13. Toxicologic methods: controlled human exposures.

    OpenAIRE

    Utell, M J; Frampton, M W

    2000-01-01

    The assessment of risk from exposure to environmental air pollutants is complex, and involves the disciplines of epidemiology, animal toxicology, and human inhalation studies. Controlled, quantitative studies of exposed humans help determine health-related effects that result from breathing the atmosphere. The major unique feature of the clinical study is the ability to select, control, and quantify pollutant exposures of subjects of known clinical status, and determine their effects under id...

  14. Toxicological Assessment of Noxious Inhalants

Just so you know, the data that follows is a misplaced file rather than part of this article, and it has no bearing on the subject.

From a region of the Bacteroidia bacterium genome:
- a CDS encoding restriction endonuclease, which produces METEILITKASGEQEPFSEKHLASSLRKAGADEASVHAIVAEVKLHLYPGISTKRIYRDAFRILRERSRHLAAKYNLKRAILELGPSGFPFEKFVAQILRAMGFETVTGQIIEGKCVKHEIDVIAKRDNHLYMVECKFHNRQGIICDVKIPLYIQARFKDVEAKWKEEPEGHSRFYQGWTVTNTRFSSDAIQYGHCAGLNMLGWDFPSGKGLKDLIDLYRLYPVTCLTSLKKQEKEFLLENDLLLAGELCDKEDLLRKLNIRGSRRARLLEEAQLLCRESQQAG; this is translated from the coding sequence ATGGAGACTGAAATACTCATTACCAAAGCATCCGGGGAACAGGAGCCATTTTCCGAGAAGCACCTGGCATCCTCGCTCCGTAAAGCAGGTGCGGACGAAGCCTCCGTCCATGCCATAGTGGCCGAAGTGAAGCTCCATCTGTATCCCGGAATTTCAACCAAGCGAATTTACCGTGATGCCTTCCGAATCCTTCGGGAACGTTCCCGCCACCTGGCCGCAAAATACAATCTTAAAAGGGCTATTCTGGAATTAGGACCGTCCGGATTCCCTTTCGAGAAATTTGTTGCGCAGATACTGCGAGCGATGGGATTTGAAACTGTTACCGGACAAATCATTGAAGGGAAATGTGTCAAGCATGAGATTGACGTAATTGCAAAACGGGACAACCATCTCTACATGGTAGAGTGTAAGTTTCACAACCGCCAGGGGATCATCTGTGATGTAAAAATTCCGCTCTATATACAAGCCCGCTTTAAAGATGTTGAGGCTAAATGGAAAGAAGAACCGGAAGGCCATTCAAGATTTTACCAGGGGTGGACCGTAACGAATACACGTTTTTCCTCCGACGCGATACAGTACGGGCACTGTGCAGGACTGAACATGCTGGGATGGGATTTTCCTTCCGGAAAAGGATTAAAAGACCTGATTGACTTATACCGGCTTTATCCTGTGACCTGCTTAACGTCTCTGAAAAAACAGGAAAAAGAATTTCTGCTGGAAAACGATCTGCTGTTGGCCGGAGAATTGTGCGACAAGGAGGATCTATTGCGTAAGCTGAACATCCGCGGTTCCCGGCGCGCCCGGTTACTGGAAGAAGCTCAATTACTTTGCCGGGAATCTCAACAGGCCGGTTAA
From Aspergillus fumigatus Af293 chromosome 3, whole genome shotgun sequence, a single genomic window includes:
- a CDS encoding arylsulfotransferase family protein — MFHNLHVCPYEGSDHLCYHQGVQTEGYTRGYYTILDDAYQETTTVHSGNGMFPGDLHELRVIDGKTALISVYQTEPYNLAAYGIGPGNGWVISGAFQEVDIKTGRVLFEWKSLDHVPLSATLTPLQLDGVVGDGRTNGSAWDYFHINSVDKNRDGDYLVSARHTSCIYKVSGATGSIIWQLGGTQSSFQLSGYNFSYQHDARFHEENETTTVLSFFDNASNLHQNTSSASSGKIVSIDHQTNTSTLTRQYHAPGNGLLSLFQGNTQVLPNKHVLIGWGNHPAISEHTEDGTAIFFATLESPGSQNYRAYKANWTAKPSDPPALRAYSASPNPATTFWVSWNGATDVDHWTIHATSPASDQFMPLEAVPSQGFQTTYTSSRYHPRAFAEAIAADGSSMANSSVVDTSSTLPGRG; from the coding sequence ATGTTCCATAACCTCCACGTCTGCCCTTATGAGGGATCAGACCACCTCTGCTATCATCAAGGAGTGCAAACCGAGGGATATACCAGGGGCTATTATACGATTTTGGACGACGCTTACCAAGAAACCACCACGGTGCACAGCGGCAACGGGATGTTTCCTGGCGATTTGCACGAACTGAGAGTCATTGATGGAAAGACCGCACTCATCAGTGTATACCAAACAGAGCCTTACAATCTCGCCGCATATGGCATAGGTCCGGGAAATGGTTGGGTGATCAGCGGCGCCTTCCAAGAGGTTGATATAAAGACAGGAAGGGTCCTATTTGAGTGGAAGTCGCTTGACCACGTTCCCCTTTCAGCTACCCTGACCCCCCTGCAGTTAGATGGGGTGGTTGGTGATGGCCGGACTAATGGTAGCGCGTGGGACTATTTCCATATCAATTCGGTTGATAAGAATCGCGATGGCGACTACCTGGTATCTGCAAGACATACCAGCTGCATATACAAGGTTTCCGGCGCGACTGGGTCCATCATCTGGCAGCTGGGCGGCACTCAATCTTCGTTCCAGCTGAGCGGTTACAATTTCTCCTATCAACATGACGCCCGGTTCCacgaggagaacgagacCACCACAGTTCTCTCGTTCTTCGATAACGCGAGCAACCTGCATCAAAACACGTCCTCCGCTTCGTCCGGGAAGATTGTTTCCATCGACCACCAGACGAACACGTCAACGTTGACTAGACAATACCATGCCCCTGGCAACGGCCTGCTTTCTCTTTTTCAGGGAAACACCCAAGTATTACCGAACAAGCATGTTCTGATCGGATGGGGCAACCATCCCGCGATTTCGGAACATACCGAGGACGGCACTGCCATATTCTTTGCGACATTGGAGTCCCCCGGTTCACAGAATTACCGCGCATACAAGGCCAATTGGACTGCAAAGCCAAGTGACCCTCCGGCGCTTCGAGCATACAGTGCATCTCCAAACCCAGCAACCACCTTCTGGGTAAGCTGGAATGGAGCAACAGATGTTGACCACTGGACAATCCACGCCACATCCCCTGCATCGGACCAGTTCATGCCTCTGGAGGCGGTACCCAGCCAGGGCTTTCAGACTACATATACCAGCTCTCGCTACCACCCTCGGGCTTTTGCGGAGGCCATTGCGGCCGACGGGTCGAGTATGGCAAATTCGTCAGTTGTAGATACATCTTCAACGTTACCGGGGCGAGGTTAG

OpenAIRE

    Kleinsasser, N. H.; Sassen, A. W.; Wallner, B. W.; Staudenmaier, R.; Harréus, U. A.; Richter, E

    2004-01-01

    In the past centuries mankind has been exposed to various forms of air pollution not only at his occupational but also in his social environment. He mainly gets exposed with these pollutants through the respiratory organs and partially absorbs them into the body. Many of these airborne substances can be harmful for humans and some of them may account for tumorigenic effects. The following essay describes the main features of toxicological assessment of inhalative environmental and workplace x...

  15. Supercapacitors based on carbon foams

    Science.gov (United States)

    Kaschmitter, J.L.; Mayer, S.T.; Pekala, R.W.

    1993-11-09

    A high energy density capacitor incorporating a variety of carbon foam electrodes is described. The foams, derived from the pyrolysis of resorcinol-formaldehyde and related polymers, are high density (0.1 g/cc-1.0 g/cc) electrically conductive and have high surface areas (400 m[sup 2]/g-1000 m[sup 2]/g). Capacitances on the order of several tens of farad per gram of electrode are achieved. 9 figures.